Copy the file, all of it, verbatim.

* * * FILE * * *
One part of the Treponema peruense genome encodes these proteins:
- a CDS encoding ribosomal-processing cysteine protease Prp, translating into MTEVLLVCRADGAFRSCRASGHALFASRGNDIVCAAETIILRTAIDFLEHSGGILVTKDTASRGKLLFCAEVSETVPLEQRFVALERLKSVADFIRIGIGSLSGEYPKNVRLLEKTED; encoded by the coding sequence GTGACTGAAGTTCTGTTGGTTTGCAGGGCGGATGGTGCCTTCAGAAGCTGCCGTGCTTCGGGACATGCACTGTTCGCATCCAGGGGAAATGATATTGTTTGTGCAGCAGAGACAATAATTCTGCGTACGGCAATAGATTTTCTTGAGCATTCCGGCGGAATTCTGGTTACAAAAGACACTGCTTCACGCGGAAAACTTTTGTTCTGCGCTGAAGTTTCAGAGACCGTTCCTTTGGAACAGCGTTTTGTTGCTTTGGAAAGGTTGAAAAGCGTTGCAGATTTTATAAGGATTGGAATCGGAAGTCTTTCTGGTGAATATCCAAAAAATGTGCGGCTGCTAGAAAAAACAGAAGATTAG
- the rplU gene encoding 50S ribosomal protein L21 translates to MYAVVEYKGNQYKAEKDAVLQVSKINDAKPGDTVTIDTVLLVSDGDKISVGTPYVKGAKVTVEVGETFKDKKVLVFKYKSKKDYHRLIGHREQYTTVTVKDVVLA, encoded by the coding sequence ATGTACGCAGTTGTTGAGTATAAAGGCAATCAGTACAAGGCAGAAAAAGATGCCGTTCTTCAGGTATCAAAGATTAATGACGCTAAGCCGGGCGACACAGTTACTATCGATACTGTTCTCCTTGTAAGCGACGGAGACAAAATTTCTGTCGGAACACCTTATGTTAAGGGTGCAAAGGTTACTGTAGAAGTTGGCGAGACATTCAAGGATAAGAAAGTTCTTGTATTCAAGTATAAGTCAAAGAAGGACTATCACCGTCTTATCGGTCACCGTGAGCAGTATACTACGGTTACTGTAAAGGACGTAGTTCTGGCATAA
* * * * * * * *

One part of the Treponema peruense genome encodes these proteins:
- a CDS encoding ribosomal-processing cysteine protease Prp, translating into MTEVLLVCRADGAFRSCRASGHALFASRGNDIVCAAETIILRTAIDFLEHSGGILVTKDTASRGKLLFCAEVSETVPLEQRFVALERLKSVADFIRIGIGSLSGEYPKNVRLLEKTED; encoded by the coding sequence GTGACTGAAGTTCTGTTGGTTTGCAGGGCGGATGGTGCCTTCAGAAGCTGCCGTGCTTCGGGACATGCACTGTTCGCATCCAGGGGAAATGATATTGTTTGTGCAGCAGAGACAATAATTCTGCGTACGGCAATAGATTTTCTTGAGCATTCCGGCGGAATTCTGGTTACAAAAGACACTGCTTCACGCGGAAAACTTTTGTTCTGCGCTGAAGTTTCAGAGACCGTTCCTTTGGAACAGCGTTTTGTTGCTTTGGAAAGGTTGAAAAGCGTTGCAGATTTTATAAGGATTGGAATCGGAAGTCTTTCTGGTGAATATCCAAAAAATGTGCGGCTGCTAGAAAAAACAGAAGATTAG
- the rplU gene encoding 50S ribosomal protein L21 translates to MYAVVEYKGNQYKAEKDAVLQVSKINDAKPGDTVTIDTVLLVSDGDKISVGTPYVKGAKVTVEVGETFKDKKVLVFKYKSKKDYHRLIGHREQYTTVTVKDVVLA, encoded by the coding sequence ATGTACGCAGTTGTTGAGTATAAAGGCAATCAGTACAAGGCAGAAAAAGATGCCGTTCTTCAGGTATCAAAGATTAATGACGCTAAGCCGGGCGACACAGTTACTATCGATACTGTTCTCCTTGTAAGCGACGGAGACAAAATTTCTGTCGGAACACCTTATGTTAAGGGTGCAAAGGTTACTGTAGAAGTTGGCGAGACATTCAAGGATAAGAAAGTTCTTGTATTCAAGTATAAGTCAAAGAAGGACTATCACCGTCTTATCGGTCACCGTGAGCAGTATACTACGGTTACTGTAAAGGACGTAGTTCTGGCATAA